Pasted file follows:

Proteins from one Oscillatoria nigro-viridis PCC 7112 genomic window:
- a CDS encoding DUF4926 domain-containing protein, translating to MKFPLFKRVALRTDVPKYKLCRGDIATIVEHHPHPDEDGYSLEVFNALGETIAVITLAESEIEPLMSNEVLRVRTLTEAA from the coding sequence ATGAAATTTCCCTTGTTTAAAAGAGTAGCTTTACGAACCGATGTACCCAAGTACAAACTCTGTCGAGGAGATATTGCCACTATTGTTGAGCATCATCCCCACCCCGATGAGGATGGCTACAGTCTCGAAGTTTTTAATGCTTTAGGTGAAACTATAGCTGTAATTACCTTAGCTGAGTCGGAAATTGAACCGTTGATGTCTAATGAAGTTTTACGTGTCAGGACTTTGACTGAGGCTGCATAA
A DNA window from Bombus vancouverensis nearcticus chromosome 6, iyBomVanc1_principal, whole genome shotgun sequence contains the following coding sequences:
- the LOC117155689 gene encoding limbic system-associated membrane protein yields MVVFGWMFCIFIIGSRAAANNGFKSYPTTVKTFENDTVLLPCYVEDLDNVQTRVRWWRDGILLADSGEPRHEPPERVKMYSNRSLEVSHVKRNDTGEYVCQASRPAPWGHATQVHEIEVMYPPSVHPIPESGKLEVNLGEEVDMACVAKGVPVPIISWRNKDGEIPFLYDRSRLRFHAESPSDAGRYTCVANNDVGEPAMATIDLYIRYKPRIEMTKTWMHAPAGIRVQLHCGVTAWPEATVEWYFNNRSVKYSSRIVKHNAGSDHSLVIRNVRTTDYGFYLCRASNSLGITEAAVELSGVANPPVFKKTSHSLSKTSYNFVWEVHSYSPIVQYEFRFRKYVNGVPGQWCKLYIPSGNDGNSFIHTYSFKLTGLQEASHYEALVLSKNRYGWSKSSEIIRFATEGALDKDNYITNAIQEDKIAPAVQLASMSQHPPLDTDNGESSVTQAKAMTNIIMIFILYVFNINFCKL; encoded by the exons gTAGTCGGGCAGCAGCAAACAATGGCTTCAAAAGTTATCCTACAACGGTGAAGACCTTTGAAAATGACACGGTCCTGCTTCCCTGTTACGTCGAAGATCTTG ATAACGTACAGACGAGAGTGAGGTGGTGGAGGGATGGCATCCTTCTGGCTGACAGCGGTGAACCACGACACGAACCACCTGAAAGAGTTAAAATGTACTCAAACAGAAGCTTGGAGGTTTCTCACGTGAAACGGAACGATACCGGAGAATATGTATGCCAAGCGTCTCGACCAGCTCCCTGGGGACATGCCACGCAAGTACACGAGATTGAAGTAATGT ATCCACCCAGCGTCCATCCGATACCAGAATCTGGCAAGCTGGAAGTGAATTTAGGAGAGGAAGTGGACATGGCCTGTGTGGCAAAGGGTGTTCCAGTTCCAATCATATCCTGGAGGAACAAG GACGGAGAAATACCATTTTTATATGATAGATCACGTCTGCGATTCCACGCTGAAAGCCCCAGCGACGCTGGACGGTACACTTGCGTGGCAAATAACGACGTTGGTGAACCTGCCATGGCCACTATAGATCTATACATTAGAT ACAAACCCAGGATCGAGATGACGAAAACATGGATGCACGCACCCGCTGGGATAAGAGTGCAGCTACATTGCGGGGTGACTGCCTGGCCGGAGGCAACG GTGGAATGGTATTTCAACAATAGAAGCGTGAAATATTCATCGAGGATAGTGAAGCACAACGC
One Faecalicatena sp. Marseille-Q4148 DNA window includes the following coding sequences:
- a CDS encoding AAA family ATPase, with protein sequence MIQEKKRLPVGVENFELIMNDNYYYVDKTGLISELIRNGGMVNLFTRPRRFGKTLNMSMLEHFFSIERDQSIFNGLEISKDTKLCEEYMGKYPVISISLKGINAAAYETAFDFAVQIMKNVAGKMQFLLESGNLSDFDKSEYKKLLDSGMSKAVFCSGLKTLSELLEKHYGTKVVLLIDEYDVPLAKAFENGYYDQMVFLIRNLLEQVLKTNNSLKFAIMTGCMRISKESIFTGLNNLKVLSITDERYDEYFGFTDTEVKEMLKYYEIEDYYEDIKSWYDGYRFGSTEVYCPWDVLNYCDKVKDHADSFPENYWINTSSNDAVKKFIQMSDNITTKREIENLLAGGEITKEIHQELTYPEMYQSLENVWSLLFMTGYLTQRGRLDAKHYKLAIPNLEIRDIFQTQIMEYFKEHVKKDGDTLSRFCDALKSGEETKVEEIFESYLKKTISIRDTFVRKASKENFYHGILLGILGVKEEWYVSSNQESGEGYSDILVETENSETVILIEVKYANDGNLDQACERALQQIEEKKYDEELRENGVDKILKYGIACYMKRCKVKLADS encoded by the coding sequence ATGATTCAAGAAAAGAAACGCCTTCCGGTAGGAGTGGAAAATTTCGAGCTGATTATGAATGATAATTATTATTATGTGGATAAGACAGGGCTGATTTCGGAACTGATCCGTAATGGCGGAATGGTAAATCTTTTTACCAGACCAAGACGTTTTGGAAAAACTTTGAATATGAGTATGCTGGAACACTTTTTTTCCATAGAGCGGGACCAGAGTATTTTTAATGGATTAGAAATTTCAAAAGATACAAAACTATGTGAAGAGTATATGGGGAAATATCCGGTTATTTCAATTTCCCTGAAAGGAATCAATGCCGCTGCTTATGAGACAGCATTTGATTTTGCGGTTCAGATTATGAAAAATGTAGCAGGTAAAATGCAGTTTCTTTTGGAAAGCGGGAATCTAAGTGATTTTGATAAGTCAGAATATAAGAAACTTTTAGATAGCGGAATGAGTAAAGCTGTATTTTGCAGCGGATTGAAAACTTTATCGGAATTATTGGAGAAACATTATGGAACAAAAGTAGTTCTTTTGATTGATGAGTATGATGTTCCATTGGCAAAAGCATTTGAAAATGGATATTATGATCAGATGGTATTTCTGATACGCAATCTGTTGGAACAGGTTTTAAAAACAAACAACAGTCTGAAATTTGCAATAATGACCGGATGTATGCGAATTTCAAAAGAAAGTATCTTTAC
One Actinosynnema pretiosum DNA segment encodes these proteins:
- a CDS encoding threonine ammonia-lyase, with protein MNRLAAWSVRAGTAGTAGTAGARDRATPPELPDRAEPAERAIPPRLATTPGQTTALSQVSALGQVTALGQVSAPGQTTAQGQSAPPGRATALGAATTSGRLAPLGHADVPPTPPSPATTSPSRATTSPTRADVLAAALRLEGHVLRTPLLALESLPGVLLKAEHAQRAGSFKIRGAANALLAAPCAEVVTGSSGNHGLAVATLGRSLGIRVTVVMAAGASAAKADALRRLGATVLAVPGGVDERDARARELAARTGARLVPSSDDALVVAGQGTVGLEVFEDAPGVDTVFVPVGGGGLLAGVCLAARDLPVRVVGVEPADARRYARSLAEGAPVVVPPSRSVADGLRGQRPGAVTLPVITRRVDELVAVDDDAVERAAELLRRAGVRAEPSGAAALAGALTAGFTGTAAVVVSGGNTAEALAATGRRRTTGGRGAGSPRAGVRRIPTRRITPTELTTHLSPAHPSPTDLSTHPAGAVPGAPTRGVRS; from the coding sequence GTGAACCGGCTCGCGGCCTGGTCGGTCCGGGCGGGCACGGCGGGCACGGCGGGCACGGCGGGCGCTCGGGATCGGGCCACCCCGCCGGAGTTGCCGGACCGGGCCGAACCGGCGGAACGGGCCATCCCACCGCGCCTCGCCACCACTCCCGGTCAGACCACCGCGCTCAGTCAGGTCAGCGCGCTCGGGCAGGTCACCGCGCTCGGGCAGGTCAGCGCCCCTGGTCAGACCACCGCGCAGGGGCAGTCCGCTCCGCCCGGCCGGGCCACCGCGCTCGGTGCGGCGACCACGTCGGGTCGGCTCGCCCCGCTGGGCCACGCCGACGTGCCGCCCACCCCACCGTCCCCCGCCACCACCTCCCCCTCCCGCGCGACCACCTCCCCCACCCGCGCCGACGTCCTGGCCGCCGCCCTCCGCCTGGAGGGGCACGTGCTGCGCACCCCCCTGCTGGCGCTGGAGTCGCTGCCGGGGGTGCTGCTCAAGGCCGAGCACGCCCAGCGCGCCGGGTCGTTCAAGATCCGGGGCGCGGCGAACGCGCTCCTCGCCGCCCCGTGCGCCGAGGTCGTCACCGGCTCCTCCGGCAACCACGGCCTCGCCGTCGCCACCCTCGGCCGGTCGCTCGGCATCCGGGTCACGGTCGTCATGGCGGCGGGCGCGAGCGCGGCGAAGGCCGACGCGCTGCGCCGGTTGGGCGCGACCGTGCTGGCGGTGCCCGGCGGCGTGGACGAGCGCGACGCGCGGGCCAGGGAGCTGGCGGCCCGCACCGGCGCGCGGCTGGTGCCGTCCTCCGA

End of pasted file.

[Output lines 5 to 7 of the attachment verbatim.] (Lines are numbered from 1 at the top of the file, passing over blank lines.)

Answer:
One Faecalicatena sp. Marseille-Q4148 DNA window includes the following coding sequences:
- a CDS encoding AAA family ATPase, with protein sequence MIQEKKRLPVGVENFELIMNDNYYYVDKTGLISELIRNGGMVNLFTRPRRFGKTLNMSMLEHFFSIERDQSIFNGLEISKDTKLCEEYMGKYPVISISLKGINAAAYETAFDFAVQIMKNVAGKMQFLLESGNLSDFDKSEYKKLLDSGMSKAVFCSGLKTLSELLEKHYGTKVVLLIDEYDVPLAKAFENGYYDQMVFLIRNLLEQVLKTNNSLKFAIMTGCMRISKESIFTGLNNLKVLSITDERYDEYFGFTDTEVKEMLKYYEIEDYYEDIKSWYDGYRFGSTEVYCPWDVLNYCDKVKDHADSFPENYWINTSSNDAVKKFIQMSDNITTKREIENLLAGGEITKEIHQELTYPEMYQSLENVWSLLFMTGYLTQRGRLDAKHYKLAIPNLEIRDIFQTQIMEYFKEHVKKDGDTLSRFCDALKSGEETKVEEIFESYLKKTISIRDTFVRKASKENFYHGILLGILGVKEEWYVSSNQESGEGYSDILVETENSETVILIEVKYANDGNLDQACERALQQIEEKKYDEELRENGVDKILKYGIACYMKRCKVKLADS encoded by the coding sequence ATGATTCAAGAAAAGAAACGCCTTCCGGTAGGAGTGGAAAATTTCGAGCTGATTATGAATGATAATTATTATTATGTGGATAAGACAGGGCTGATTTCGGAACTGATCCGTAATGGCGGAATGGTAAATCTTTTTACCAGACCAAGACGTTTTGGAAAAACTTTGAATATGAGTATGCTGGAACACTTTTTTTCCATAGAGCGGGACCAGAGTATTTTTAATGGATTAGAAATTTCAAAAGATACAAAACTATGTGAAGAGTATATGGGGAAATATCCGGTTATTTCAATTTCCCTGAAAGGAATCAATGCCGCTGCTTATGAGACAGCATTTGATTTTGCGGTTCAGATTATGAAAAATGTAGCAGGTAAAATGCAGTTTCTTTTGGAAAGCGGGAATCTAAGTGATTTTGATAAGTCAGAATATAAGAAACTTTTAGATAGCGGAATGAGTAAAGCTGTATTTTGCAGCGGATTGAAAACTTTATCGGAATTATTGGAGAAACATTATGGAACAAAAGTAGTTCTTTTGATTGATGAGTATGATGTTCCATTGGCAAAAGCATTTGAAAATGGATATTATGATCAGATGGTATTTCTGATACGCAATCTGTTGGAACAGGTTTTAAAAACAAACAACAGTCTGAAATTTGCAATAATGACCGGATGTATGCGAATTTCAAAAGAAAGTATCTTTAC
One Actinosynnema pretiosum DNA segment encodes these proteins: